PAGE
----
Weekly Wire
Memphis Flyer An Englishman in the U.S.A.

By Mark Jordan

MARCH 8, 1999:  It’s all because of soccer!” says Mark Harriman.

The 34-year-old Englishman, who has called Memphis home off and on for the last nine years, is referring to the tight-knit community of former British Commonwealthers living here.

“You have all these English and Irish and Australians who come over here to work, and they’re totally isolated, separated from their culture,” he explains. “But they meet each other and establish this bond because of the one thing they all have in common — soccer.”

Among the ranks of Memphis’ English-speaking ex-pats, however, Harriman has assimilated more than most because, in a manner of speaking, he already knows the language — music. In his years here, he has established himself as a reliable sideman with the likes of Alicia Merritt as well as a familiar and talented frontman in his own groups Lime and the Sallymacs. In some ways he’s become a full-fledged Memphian — albeit one with a funny accent — with his own painting business, a home in Midtown, and a Southern wife. It’s a life that is reflected in his newly released solo CD … remind me to forget.

Harriman grew up in England just outside of Leicester, a university and industrial city “famous for Engelbert Humperdinck and Richard Attenborough, and that’s about it.”

“Ours was a sports family,” Harriman recalls. “My brother played professional soccer and my dad was a big soccer head. I just got into music because my best friend in school wrote punk poetry, and I used to write music to his words.”

As a youth, Harriman experimented with a variety of musical styles in a succession of groups.

“The first gig we ever played was at a place called the International Hotel, and it was goth night,” Harriman says. “We were pretty straight back then, and we had to convince the guys at the door we were really the band.”

Eventually, Harriman settled into the melodic, guitar-driven pop that defines his sound today. By his early 20s, Harriman was already a music-biz veteran in Europe; he toured frequently and one band he was in had a minor hit in Ireland.

But in 1990, he traveled to Memphis for a friend’s wedding. That first visit was brief, but Harriman made some contacts and, more importantly, developed a taste for the place. When he returned in 1993, it was with the express purpose of making a go of a music career here.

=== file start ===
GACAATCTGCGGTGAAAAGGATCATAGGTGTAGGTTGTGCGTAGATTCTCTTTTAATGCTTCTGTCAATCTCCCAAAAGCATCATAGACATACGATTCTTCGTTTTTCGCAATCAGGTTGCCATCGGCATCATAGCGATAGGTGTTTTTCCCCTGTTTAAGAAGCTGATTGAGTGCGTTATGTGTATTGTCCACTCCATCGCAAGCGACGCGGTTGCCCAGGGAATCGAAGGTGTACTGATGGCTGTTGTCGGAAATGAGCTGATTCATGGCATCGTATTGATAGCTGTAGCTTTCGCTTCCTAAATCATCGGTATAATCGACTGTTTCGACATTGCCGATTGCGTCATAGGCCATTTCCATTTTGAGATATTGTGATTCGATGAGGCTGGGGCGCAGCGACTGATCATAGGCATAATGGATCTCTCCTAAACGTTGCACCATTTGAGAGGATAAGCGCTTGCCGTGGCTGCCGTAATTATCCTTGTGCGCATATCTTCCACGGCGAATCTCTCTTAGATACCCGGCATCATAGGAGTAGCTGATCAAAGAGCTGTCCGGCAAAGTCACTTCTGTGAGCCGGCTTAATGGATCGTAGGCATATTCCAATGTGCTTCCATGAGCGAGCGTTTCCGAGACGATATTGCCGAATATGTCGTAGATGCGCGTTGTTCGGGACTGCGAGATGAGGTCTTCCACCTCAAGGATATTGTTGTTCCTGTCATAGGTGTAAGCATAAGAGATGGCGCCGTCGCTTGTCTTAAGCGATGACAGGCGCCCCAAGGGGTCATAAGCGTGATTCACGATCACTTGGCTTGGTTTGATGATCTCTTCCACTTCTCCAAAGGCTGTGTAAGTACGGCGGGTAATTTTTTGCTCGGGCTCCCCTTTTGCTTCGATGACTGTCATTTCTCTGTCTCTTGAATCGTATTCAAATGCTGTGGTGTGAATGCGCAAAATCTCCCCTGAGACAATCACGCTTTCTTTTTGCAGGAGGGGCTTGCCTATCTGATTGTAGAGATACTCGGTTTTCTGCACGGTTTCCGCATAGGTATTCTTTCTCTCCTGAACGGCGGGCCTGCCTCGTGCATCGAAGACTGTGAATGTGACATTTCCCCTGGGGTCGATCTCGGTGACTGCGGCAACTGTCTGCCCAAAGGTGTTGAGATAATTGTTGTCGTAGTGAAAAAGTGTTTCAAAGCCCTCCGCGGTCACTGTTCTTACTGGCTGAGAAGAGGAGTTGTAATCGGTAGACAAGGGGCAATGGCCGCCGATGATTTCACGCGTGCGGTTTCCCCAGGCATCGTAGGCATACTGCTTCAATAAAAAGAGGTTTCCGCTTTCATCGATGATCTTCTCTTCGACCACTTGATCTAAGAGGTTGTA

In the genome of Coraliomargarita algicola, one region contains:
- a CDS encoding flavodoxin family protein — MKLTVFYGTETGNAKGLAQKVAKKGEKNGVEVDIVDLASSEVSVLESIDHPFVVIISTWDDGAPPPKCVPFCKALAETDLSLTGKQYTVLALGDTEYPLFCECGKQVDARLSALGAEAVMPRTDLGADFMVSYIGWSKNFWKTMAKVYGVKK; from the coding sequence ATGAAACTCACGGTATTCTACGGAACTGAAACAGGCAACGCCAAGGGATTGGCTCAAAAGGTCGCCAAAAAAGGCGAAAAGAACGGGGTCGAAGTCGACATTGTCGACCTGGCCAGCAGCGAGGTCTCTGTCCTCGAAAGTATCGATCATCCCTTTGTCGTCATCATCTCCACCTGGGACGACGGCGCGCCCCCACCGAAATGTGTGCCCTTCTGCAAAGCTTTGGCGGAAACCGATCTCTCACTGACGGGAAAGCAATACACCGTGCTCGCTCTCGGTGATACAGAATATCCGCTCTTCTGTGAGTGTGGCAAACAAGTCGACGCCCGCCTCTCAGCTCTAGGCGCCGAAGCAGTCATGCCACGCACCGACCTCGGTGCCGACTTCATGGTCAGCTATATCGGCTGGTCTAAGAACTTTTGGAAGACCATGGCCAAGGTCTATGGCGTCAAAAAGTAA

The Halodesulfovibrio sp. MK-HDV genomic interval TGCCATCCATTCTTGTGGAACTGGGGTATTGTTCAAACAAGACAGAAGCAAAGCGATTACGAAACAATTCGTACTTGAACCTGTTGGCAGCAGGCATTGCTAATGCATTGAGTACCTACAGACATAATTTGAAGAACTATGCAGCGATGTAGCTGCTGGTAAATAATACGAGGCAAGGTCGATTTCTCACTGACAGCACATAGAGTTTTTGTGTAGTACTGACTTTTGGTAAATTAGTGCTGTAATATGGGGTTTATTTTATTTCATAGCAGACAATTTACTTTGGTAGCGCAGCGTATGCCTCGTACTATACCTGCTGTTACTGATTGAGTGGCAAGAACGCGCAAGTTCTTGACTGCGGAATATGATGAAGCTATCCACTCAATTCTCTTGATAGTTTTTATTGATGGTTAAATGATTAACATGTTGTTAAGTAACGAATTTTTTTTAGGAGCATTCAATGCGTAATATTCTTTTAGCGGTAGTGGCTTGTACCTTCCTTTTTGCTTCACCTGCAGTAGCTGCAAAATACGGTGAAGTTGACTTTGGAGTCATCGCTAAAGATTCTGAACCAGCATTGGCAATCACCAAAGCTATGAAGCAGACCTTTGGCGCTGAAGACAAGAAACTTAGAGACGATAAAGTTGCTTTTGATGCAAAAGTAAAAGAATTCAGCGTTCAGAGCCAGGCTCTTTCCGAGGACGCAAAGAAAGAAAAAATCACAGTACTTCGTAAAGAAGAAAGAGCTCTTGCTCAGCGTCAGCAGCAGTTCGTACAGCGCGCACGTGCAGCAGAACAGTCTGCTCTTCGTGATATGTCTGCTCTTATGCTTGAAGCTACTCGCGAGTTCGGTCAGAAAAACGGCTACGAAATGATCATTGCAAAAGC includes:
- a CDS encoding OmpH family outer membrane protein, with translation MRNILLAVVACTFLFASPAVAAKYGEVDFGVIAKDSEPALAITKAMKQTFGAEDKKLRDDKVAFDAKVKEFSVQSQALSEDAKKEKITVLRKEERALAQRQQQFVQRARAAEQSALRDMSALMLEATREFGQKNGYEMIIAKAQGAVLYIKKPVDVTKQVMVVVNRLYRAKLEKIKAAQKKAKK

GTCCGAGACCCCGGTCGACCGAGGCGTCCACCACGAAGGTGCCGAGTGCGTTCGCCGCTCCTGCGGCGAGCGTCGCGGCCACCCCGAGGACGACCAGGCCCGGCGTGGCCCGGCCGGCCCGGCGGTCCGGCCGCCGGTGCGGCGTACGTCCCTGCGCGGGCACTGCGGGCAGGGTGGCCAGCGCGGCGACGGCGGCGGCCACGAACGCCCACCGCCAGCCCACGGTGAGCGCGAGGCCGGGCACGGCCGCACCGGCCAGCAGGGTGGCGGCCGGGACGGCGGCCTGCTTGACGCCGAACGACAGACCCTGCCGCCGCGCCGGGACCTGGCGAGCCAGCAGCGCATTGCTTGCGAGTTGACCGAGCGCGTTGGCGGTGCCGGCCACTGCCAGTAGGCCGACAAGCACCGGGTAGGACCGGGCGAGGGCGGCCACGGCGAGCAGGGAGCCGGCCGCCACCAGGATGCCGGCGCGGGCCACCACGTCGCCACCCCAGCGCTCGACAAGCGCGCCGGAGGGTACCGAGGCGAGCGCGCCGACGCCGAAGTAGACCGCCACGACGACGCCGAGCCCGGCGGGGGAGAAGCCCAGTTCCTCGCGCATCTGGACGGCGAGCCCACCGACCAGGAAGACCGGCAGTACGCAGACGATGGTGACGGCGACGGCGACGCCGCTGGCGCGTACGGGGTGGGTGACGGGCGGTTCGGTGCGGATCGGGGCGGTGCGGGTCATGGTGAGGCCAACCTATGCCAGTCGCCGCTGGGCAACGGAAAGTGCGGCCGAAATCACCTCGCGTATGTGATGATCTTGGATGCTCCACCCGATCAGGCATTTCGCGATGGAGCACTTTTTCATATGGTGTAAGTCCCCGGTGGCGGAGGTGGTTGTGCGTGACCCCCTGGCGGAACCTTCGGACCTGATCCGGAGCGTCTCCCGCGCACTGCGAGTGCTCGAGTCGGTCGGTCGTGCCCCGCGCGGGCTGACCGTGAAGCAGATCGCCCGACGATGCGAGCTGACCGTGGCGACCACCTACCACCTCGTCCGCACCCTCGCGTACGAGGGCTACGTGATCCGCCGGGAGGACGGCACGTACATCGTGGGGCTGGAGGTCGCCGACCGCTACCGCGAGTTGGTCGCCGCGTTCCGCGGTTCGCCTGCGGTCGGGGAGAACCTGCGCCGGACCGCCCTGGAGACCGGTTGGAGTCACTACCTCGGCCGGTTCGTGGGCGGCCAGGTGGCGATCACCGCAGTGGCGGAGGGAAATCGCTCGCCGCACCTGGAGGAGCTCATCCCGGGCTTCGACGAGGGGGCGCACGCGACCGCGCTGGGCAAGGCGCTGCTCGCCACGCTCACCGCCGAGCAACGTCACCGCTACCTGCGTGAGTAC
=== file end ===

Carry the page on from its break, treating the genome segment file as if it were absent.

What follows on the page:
RCA Records showed interest in Harriman’s first Memphis band, the pop-rock outfit Lime. But Harriman says when the label flew the band down to Atlanta for demo sessions, it quickly became clear things weren’t going to work out.

“I got really tired of trying to sound like the happening thing,” he says. “We’d cut a song, and the RCA guy would say, ‘Yeah, that sounds like (blank). That’s what we want.’ I just got frustrated and said to hell with it.”

It was perhaps the moment Harriman truly became a Memphian. Like a lot of local artists before him — and perhaps to the detriment of his career — he had forsaken selling out to commercial forces in favor of being happy with his own music.

“When I was in England, you always had to be very fashionably aware, always be on top of what’s happening,” he says. “In Memphis, you have to be yourself first or nobody’s going to give a shit about what you have to say. … Sometimes I don’t think people in Memphis really know how big a name Memphis is elsewhere. In Europe there was a survey to name the top cities in America, the best-known cities, and the ones that were named were New York, Los Angeles, and Memphis.”

Lime is now defunct, but Harriman stays busy with two new projects. The Sallymacs are what Harriman calls “an Irish pub band,” playing covers by groups such as the Pogues and the Waterboys.

“Back in England, I did an Irish thing with a nine-piece band called Life of Riley, so I knew the songs,” Harriman says of the group, which also includes Lime mate Greg Gardener and producer Mark Yoshida. “Then for a while here, a group of us used to go down to Charlotte’s Place and play. And a bunch of other English, Irish, and Australians would come down. And we’d just play good drinking songs. One night we had 60 people coming in and out of there.”

Harriman enjoys the Sallymacs because they are a fun, welcome relief from the pressures of producing his first solo project, … remind me to forget.

“Making this record was quite nerve-racking, really,” he says. “There’s no place to hide. It’s just me singing songs with guitar and very little acoustic embellishment.”

The songs on … remind me to forget are taken from throughout Harriman’s career, including the first song he ever wrote, “New Clothes.” Helping provide the disc’s “acoustic embellishment” are members of the Riverbluff Clan — Richard Ford on steel guitar, Tommy Burroughs on mandolin and violin, and Harry Peel on percussion — who will also join him to play the CD-release party Saturday. Susan Marshall-Powell, wife of co-producer Jess Powell, also contributed vocals to the record.

For Harriman, the quiet, contemplative atmosphere of the record was a way to get to the truth of the songs without the distractions of rock-and-roll.

“Instead of dealing with all the band bullshit, I just wanted to do a collection of songs — just do it acoustic and present the songs as they are without having to worry about what the band looks like. … This record is very personal. It’s what I’ve wanted to do for awhile. It just seemed like the right time to do it.”


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